The Dementia Enabling Environments website has a page on home designideas. Some of them are simple and cost nothing, but might not be obvious to the casual observer. The Adapt a House page has a floor plan of five rooms: living room, kitchen/dining, bedroom, bathroom and laundry. It’s interactive, so clicking on a room brings up more detail. For example, in the kitchen they suggest see-through doors on wall cabinets. If replacing an appliance, match it closely to the existing one. In the bedroom colour contrasts are important for finding the bed and other furniture. Block-out blinds on the windows help differentiate between day and night, especially in the summertime. There is lots more information and resources on the website.
The Dementia Enabling Environments web tool was developed by Alzheimer’s WA.
An article on an American home builder’s website has some good information and dispels many myths. The one about “ugly and costly” is dealt with well. While they are American designs, the principles apply elsewhere. The title of the article is, How Great Aging in Place Design Prepares you for a Llifetime. There are lots of examples on the website of kitchens and bathrooms. There is also a section titled Universal Design.
Editor’s comment: Few older people will use a wheelchair at home, but they might like to sit to do some tasks. So the idea of lower benches could be a mistake unless you know all home occupants are either of short stature or wheelchair users. All family members have to be catered for in a workplace such as the kitchen. Lower bench sections or adjustable height benches help here. A pull-out workboard in the drawer section of the cabinetry is also another way to provide a low workspace for children and others who might need it. Also, in Australia and elsewhere, few homes have the kind of space shown in the pictures to allocate to a kitchen, so designs need to be considerate of all likely kitchen users. Creativity is required. Lowering benches and not having under bench cupboards is the easy solution.
Australian Network for Universal Housing Design put out a call for good examples of universal design in housing. They haven’t vetted them, but they have put them into three categories. This is because people also submitted projects related to retirement living and specialist disability accommodation. You can decide for yourself if they meet universal design principles. ANUHD advocates for mainstream homes to be to Gold level of the Livable Housing Design Guidelines. The three categories are:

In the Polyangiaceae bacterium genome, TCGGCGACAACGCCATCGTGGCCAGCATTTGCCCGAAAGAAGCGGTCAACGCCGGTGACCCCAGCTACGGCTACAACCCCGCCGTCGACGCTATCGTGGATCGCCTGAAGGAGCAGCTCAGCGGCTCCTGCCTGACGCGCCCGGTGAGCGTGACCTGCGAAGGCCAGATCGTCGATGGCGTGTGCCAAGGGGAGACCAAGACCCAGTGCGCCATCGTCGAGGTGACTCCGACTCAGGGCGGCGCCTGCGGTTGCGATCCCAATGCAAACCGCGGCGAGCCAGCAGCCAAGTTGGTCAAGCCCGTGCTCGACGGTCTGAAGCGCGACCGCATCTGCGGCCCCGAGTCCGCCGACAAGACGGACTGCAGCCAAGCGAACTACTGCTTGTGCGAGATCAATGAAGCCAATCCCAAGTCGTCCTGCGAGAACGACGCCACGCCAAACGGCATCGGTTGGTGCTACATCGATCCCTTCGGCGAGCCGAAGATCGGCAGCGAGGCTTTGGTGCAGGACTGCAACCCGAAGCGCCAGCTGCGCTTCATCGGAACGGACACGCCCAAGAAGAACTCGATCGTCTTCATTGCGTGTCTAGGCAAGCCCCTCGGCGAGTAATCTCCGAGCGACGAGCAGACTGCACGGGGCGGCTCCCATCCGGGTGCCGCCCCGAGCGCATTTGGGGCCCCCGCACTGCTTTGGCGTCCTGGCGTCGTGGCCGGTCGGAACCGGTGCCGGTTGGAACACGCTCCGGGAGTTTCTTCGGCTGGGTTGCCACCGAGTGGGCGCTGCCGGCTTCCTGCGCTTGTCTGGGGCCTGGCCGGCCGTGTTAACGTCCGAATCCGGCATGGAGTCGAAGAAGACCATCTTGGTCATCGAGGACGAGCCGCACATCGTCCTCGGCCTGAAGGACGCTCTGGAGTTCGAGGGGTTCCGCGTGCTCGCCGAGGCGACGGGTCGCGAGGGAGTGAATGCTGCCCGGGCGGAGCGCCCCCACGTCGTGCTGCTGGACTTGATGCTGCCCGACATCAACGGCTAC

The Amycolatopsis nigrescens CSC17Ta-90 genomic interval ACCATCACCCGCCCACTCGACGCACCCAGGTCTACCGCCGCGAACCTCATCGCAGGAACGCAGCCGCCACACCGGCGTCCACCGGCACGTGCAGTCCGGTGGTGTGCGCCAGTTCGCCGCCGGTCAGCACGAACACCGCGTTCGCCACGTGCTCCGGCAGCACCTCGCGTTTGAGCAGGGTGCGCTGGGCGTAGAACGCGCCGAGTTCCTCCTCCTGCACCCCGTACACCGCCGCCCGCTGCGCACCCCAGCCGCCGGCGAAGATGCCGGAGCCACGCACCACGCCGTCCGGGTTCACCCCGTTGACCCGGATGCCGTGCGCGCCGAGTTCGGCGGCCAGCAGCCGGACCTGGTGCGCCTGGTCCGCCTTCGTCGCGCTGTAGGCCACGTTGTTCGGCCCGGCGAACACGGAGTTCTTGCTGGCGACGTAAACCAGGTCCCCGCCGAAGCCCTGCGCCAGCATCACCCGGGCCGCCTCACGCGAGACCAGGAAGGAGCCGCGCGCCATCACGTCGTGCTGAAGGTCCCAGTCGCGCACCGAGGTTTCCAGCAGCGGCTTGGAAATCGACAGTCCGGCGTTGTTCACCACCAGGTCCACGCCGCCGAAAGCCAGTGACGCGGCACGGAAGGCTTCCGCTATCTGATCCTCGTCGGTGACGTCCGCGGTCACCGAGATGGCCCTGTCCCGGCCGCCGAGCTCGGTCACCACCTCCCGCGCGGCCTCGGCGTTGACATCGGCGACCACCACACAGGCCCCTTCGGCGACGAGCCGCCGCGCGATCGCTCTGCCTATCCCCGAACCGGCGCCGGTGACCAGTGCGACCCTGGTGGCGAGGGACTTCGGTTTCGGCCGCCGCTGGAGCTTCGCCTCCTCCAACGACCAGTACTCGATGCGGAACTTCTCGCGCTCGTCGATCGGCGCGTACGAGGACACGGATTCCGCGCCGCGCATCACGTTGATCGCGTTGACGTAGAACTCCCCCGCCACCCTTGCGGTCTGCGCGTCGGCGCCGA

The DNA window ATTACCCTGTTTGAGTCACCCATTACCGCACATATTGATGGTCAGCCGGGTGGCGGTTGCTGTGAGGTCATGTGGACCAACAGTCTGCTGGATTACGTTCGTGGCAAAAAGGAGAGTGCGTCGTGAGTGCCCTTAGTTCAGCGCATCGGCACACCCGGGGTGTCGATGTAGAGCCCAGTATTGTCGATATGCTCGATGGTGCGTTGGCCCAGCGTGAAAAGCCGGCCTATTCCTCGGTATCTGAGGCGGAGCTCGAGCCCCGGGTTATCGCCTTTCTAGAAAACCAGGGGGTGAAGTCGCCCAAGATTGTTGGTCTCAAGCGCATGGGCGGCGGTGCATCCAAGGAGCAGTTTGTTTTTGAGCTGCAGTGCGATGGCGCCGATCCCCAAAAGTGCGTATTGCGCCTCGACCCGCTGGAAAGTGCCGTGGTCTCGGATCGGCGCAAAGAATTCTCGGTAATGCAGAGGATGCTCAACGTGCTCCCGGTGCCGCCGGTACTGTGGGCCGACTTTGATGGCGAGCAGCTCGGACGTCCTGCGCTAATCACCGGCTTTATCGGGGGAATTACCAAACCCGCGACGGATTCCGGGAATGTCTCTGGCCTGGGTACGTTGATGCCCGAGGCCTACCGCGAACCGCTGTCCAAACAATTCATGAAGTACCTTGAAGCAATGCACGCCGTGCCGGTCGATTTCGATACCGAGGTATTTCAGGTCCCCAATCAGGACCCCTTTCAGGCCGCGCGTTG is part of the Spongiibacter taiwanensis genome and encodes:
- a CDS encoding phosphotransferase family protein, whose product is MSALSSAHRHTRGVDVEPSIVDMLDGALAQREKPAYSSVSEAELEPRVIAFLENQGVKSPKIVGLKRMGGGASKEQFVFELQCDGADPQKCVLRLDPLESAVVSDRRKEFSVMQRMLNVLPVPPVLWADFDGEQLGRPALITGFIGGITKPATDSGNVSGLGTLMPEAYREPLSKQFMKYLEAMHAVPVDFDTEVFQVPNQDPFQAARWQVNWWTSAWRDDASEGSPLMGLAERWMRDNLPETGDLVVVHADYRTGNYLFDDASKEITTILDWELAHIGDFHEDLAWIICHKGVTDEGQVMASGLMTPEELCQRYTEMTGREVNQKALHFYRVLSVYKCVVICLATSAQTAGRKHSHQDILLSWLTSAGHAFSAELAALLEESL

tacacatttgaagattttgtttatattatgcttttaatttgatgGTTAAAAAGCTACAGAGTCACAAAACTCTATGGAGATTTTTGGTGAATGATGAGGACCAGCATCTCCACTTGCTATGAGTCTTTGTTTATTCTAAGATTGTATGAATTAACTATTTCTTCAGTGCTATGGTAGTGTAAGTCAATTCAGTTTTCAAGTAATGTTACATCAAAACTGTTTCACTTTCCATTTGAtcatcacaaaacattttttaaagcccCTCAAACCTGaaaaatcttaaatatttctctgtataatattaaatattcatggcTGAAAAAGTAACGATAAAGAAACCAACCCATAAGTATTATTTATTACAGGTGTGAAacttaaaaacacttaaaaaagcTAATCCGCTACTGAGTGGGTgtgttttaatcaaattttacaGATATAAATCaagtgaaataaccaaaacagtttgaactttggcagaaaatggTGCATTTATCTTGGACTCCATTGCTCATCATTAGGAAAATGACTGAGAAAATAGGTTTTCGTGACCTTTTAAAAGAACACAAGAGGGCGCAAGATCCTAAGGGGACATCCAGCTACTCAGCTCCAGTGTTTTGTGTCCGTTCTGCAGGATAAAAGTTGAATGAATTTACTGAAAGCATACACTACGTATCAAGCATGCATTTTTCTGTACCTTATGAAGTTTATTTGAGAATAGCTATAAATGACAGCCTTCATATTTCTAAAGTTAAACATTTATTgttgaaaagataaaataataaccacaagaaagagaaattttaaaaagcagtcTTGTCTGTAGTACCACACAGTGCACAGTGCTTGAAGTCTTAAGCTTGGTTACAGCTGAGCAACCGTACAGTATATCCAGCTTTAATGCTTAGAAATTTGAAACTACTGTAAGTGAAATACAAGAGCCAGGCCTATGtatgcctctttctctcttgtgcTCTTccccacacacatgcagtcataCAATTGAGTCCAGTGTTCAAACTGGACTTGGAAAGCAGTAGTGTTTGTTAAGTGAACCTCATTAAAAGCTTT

Renovations are an important part of the home building industry and it seems older people in the US might finally be realising that they need to choose designs that will allow them to stay put as they age. But are builders on board with this? It’s no good waiting until a client actually needs the features because by then, they will often not have the wherewithal to organise it. So it could be institutional care or a restricted lifestyle from there on. The 2018 Houzz Bathroom Trends Study is a comprehensive report that has some interesting statistics about the age at which people might start thinking of their future needs and doing something about it. It also shows what they are actually doing in terms of renovation design. An interesting and easy to read study which supports the idea that these features should be designed into the home in the first place.
Another useful design guide for including people with dementia. This one is from Aalborg University in Denmark and has a focus on people remaining in their own homes. The article discusses the similarities and differences between institutional settings and home settings to see which elements are the most useful. Of course, dementia-friendly design follows the general principles of universal design, so is good for everyone. The title is, Designing lifetime homes for people in the early stages of dementiaand can be found on page 195 of the larger publication, Safe and Inclusive Housing for an Ageing Society, which contains the proceedings of a conference held in Rome in 2018.
Abstract: As both the number and share of elderly people is increasing in western countries, the number of persons with dementia (PWD) is also increasing. ‘Dementia’ covers more than 200 diseases of the brain, and symptoms include memory loss, difficulties with wayfinding and problem solving and changes in behavior. Dementia is a progressive condition. In the beginning, the symptoms are small and yet can affect daily life. At this stage, most PWD still live independently or with support from relatives in their own homes. As the symptoms get worse, more professional care is required as well as a physical environment adapted to their needs. Several research studies highlight important aspects regarding the design of the physical environment in care homes for PWD. However, due to increasing demand, there are not enough care homes, and more importantly, most people strongly wish to remain living in their own homes. This raises the question: Is it possible to adapt design solutions for care homes for PWD to ordinary housing and in this way postpone the need for a nursing home? This paper discusses options that enable PWD to stay longer in their original homes and familiar surroundings by incorporating recommendations regarding the design of care homes for PWD to upgrade ordinary housing into lifetime homes that are also suitable for elderly with dementia. This paper is based on previous research, partly conducted at SBi, on the design of care homes for PWD. The findings of the research will be applied to a specific case; a Danish residential area for the elderly. The discussion is based on a UD perspective (Lid, 2013) and focuses on whether the needs of the few (PWD) will be beneficial for the many. Results indicate that by respecting the needs of PWD in designing housing, this type of housing may be turned into lifetime homes. A broad group of people, including PWD, will benefit from this design strategy as it improves architectural quality, wayfinding, social interaction and the quality of life of all residents.